• “Hunting For Experience: At BHA’s North American Rendezvous.” Backcountry Hunters & Anglers: 7/9/21.
  • “The ABCs Of LTEs: Writing Letters To The Editor.” Backcountry Hunters & Anglers: 2/5/21.
  • David “Elkheart” Petersen (founder of the first BHA state chapter, in Colorado, and a former U.S. Marine Corps helicopter pilot) books:

David Lien is a former Air Force officer and co-chairman of the Colorado Backcountry Hunters & Anglers. He’s the author of “Hunting for Experience: Tales of Hunting & Habitat Conservation.”[13] During 2014 David was recognized by Field & Stream as a “Hero of Conservation”[14] and during 2019 he was the recipient of BHA’s Mike Beagle-Chairman’s Award “for outstanding effort on behalf of Backcountry Hunters & Angl

[1]; “Last Alert.” Association of Air Force Missileers (AAFM) Newsletter: December 2005, p. 3; “Silent Sentinels.” Association of Air Force Missileers (AAFM) Newsletter: March 2009, p. 1. (the article continues on p. 5, not p. 2); “A Higher Calling.” Association of Air Force Missileers (AAFM) Newsletter: March 2011, p. 4.


[3] “Colorado Backcountry Hunters & Anglers Appoint Chapter Culinary Liaison.” Backcountry Hunters & Anglers: 6/30/21.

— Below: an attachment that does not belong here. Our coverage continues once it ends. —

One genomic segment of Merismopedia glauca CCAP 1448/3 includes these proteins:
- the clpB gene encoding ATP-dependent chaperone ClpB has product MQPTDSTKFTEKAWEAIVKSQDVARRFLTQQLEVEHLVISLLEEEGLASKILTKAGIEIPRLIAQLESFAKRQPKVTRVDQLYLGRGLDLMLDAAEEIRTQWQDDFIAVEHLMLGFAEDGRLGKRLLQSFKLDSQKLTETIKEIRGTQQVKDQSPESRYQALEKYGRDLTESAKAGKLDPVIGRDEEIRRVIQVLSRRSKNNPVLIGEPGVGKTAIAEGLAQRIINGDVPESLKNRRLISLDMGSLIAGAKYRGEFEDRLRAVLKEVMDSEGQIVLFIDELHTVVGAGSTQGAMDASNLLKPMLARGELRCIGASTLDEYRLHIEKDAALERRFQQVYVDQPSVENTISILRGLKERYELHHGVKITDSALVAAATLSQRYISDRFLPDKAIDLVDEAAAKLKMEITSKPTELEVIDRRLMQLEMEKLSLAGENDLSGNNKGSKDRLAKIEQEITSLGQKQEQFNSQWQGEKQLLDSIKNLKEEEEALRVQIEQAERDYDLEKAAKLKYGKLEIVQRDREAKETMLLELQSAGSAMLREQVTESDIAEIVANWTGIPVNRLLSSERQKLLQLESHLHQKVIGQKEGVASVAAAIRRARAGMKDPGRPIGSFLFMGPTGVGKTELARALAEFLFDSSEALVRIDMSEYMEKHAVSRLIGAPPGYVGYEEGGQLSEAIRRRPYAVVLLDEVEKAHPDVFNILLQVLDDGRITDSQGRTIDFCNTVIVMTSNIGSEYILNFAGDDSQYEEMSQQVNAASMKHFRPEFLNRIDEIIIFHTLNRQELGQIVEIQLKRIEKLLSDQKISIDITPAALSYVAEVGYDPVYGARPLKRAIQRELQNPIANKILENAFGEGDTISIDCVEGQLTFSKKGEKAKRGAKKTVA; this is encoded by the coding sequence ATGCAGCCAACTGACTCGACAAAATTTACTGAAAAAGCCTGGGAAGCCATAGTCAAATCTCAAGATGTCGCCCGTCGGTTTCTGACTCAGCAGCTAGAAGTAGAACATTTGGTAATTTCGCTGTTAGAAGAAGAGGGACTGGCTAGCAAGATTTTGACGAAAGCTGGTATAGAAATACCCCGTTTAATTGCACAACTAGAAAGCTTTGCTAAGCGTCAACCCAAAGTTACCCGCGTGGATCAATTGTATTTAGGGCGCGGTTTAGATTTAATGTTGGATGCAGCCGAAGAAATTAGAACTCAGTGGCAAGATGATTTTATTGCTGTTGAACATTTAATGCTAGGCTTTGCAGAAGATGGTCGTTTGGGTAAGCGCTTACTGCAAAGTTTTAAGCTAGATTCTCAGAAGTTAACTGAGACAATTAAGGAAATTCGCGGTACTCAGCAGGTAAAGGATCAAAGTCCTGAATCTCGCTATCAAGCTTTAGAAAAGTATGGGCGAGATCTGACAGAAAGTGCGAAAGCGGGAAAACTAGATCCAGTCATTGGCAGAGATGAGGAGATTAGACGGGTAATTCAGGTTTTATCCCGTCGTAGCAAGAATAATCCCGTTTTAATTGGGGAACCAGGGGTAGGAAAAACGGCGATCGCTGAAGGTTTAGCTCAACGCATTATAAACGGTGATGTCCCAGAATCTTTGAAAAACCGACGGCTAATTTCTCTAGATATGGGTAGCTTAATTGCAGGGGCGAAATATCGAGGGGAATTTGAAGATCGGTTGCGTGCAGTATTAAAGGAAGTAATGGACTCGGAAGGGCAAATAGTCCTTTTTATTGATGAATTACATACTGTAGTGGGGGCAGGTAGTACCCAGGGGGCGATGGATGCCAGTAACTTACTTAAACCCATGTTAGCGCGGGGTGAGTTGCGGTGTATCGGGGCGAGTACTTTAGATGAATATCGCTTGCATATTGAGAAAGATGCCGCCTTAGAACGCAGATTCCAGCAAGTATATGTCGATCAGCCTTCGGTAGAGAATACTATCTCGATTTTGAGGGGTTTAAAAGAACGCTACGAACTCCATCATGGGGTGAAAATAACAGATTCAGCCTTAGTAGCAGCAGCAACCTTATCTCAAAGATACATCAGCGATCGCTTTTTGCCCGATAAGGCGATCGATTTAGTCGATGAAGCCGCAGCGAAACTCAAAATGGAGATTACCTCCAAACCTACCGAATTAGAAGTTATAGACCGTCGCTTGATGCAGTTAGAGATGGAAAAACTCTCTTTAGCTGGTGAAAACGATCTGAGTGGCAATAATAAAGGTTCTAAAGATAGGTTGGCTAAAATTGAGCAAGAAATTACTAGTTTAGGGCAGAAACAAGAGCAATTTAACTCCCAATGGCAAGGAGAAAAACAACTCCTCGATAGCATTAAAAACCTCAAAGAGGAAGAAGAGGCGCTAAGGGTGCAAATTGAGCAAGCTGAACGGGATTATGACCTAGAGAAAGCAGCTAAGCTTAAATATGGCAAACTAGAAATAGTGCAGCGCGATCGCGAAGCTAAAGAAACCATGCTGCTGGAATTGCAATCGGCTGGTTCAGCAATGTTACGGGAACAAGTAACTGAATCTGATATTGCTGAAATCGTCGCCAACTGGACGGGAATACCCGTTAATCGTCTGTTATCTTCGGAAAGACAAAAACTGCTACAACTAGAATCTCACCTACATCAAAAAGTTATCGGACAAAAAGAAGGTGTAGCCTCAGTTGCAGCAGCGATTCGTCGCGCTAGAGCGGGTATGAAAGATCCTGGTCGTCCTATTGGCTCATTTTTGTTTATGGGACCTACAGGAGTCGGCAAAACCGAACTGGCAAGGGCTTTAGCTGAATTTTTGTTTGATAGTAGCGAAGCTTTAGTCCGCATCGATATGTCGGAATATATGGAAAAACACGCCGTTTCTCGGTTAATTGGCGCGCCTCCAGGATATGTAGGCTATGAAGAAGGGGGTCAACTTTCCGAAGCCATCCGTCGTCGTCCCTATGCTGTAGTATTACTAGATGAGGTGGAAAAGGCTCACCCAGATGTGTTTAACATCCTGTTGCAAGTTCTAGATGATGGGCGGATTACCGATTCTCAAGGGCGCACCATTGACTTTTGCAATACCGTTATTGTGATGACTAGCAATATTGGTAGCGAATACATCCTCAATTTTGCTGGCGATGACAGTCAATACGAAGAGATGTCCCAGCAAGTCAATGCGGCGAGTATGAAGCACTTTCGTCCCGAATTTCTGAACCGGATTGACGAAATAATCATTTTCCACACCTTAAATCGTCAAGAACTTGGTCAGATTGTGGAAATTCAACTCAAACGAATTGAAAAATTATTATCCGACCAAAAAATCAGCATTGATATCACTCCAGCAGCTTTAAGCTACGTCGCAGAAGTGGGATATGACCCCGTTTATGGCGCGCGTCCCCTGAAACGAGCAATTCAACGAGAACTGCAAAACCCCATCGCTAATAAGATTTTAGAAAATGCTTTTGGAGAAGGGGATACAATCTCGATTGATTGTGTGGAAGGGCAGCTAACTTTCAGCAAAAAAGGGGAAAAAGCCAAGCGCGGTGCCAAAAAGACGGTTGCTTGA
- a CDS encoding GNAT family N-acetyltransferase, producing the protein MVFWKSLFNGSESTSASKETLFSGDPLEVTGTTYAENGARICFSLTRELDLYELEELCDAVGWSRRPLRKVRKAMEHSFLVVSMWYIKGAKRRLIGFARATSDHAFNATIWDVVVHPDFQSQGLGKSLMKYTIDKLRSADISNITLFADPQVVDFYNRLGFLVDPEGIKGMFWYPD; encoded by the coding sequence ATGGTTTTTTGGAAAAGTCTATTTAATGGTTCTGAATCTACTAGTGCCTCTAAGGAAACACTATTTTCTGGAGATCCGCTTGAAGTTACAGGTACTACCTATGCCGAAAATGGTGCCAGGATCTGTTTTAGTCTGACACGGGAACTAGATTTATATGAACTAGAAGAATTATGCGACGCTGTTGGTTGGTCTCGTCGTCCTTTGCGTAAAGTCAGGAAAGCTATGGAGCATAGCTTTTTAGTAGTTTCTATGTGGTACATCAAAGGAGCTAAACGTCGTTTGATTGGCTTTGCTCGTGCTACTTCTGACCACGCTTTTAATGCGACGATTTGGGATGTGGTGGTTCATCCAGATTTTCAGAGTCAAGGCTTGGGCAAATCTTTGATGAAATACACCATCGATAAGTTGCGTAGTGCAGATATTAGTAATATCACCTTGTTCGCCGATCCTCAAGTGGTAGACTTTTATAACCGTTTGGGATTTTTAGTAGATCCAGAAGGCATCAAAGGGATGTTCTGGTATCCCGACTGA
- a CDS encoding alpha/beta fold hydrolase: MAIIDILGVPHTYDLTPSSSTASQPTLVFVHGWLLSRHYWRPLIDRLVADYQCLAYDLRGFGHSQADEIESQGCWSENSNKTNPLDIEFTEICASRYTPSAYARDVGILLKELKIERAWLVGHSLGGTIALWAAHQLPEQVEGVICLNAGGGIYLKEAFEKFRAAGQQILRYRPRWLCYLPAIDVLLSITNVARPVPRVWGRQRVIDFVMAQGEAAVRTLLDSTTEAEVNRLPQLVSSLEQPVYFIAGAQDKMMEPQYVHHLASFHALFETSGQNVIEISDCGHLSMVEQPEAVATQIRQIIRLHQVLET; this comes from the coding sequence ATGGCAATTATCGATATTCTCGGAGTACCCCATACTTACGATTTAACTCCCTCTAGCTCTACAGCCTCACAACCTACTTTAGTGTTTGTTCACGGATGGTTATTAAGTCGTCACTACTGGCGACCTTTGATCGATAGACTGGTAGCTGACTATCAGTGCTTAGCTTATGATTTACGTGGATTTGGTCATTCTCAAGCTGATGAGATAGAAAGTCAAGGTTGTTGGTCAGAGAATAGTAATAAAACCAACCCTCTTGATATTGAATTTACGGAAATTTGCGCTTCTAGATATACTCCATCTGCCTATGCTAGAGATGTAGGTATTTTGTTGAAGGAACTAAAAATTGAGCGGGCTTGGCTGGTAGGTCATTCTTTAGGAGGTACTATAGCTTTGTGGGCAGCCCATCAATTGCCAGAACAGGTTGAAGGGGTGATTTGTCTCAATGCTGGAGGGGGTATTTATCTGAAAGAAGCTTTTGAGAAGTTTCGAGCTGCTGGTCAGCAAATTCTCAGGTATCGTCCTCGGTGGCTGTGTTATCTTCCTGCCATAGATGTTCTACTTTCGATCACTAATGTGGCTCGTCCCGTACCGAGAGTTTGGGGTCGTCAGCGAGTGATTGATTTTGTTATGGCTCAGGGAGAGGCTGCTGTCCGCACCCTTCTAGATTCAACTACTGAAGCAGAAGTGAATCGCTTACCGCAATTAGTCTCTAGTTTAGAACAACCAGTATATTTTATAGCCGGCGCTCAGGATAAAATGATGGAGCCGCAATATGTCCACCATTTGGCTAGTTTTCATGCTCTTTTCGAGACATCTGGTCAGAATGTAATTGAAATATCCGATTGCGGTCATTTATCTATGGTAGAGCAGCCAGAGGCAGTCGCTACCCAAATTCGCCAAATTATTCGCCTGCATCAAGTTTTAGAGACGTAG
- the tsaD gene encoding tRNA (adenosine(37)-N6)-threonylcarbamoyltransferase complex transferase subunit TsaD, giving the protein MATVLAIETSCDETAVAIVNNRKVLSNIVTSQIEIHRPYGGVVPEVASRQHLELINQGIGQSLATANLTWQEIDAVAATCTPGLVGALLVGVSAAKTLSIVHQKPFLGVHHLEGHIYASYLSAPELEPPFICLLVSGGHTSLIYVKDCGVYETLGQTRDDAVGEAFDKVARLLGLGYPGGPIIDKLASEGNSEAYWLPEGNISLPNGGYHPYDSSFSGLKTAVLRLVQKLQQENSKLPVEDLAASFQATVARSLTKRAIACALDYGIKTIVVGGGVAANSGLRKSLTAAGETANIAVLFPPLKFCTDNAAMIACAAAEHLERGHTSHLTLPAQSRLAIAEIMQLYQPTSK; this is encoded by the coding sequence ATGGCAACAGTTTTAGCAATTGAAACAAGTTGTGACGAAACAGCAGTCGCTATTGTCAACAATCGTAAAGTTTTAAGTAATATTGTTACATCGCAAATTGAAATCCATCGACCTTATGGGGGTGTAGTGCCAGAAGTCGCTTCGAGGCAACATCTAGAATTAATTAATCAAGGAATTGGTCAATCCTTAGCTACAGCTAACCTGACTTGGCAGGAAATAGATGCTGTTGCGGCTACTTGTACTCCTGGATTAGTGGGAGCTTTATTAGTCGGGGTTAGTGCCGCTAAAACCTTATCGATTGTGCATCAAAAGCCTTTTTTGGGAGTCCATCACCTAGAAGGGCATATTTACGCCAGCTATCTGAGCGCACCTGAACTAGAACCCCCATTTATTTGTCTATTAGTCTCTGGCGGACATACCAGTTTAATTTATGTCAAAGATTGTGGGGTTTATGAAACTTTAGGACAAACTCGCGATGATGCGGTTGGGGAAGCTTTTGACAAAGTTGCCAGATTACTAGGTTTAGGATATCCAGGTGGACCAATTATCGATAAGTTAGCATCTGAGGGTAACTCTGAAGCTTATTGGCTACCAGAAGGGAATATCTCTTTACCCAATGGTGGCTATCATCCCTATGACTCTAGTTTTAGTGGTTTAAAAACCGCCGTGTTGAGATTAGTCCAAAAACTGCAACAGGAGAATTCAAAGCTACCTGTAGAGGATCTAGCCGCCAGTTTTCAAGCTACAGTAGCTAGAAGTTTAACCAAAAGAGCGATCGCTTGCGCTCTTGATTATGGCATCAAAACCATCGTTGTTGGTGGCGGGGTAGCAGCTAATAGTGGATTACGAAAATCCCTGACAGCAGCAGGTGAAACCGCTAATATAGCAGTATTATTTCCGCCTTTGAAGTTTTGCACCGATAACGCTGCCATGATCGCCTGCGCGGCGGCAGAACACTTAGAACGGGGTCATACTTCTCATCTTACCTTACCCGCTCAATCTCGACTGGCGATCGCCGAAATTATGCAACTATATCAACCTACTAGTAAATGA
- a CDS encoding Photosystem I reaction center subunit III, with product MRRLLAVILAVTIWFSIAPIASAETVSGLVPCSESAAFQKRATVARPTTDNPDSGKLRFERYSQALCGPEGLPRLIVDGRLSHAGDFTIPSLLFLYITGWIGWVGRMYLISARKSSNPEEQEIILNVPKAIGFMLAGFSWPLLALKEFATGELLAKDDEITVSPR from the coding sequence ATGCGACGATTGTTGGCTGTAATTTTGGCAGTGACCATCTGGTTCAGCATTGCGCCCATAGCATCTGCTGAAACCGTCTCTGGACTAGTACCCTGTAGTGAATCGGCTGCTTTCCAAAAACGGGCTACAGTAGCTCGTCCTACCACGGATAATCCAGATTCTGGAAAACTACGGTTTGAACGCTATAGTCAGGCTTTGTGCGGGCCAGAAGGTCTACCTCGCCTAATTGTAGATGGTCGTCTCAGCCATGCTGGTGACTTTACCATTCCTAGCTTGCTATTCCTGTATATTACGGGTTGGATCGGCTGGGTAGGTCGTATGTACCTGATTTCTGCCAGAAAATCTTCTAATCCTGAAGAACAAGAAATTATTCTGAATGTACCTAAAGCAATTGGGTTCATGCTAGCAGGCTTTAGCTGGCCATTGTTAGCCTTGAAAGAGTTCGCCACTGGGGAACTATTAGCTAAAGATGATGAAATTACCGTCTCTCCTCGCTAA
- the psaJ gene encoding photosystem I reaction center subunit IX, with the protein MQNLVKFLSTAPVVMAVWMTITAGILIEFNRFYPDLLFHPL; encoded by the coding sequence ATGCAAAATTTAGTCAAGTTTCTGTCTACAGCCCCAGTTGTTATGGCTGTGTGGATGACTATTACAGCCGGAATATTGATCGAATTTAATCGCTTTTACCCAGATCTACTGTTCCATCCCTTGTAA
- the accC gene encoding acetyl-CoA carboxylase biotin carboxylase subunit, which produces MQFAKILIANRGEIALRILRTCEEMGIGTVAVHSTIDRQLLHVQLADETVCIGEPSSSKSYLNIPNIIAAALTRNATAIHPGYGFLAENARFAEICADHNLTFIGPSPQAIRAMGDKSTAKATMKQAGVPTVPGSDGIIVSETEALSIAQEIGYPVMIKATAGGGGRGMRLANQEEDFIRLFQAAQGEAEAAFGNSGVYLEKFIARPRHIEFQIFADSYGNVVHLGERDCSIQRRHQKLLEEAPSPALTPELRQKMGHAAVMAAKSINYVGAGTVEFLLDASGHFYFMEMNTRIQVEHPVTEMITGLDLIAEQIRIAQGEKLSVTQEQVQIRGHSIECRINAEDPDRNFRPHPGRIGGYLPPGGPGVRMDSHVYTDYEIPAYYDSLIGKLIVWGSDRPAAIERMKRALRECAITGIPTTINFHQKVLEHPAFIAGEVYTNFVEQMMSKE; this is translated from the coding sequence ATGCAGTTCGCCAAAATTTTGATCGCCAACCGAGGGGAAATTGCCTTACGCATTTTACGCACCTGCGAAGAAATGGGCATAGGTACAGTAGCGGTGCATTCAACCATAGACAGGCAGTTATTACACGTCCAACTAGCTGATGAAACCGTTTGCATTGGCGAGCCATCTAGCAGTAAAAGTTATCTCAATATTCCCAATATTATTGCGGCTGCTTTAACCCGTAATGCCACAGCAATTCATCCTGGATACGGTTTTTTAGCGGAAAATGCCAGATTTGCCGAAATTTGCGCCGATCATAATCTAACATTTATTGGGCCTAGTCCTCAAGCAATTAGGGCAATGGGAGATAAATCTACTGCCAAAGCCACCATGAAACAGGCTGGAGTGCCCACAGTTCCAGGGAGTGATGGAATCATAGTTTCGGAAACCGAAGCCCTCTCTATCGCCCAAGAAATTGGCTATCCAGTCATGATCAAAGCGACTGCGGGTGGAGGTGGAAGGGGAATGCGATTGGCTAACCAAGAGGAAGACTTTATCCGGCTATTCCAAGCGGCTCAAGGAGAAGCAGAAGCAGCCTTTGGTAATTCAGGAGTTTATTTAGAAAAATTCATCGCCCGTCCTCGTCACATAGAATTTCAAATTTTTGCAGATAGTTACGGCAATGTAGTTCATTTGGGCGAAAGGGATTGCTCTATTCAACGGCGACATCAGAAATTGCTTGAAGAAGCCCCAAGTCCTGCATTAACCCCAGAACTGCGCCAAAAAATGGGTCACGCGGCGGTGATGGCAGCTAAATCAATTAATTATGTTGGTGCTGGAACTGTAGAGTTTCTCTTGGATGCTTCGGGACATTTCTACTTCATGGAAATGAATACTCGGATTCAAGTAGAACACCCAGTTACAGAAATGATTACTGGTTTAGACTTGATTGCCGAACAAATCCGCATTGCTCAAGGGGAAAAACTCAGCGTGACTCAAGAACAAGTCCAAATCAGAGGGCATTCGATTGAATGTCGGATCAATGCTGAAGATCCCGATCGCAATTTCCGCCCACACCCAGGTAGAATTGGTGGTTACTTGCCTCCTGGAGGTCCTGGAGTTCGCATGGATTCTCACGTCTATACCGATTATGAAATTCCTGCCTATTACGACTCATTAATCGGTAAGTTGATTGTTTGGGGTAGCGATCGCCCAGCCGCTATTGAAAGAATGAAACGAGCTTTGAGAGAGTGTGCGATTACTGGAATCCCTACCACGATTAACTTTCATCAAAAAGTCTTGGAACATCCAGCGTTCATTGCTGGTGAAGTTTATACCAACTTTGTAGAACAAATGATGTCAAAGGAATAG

[6] We have developed a short in-house “Regional Directors/Group Leaders Guide” that is available upon request (from [email protected]).

[7] “BHA State Chapter Development (Recruiting/Retaining Leaders & Avoiding Burnout).” Backcountry Hunters & Anglers: 6/1/21.

[8] “BHA State Chapter Development (Recruiting/Retaining Leaders & Avoiding Burnout).” Backcountry Hunters & Anglers: 6/1/21.

[9] “BHA State Chapter Development (Recruiting/Retaining Leaders & Avoiding Burnout).” Backcountry Hunters & Anglers: 6/1/21.

[10] Editor. Quotations of Theodore Roosevelt. Bedford, Massachusetts: Applewood Books, 2004, p. 16

[11] David A. Lien. “Teddy Roosevelt: Hunting’s Rough Rider.” Whitetales: Spring 2004, p. 32.



[14] “David A. Lien Recognized by Field & Stream as ‘Hero of Conservation.’” 7/2/14.

About David Lien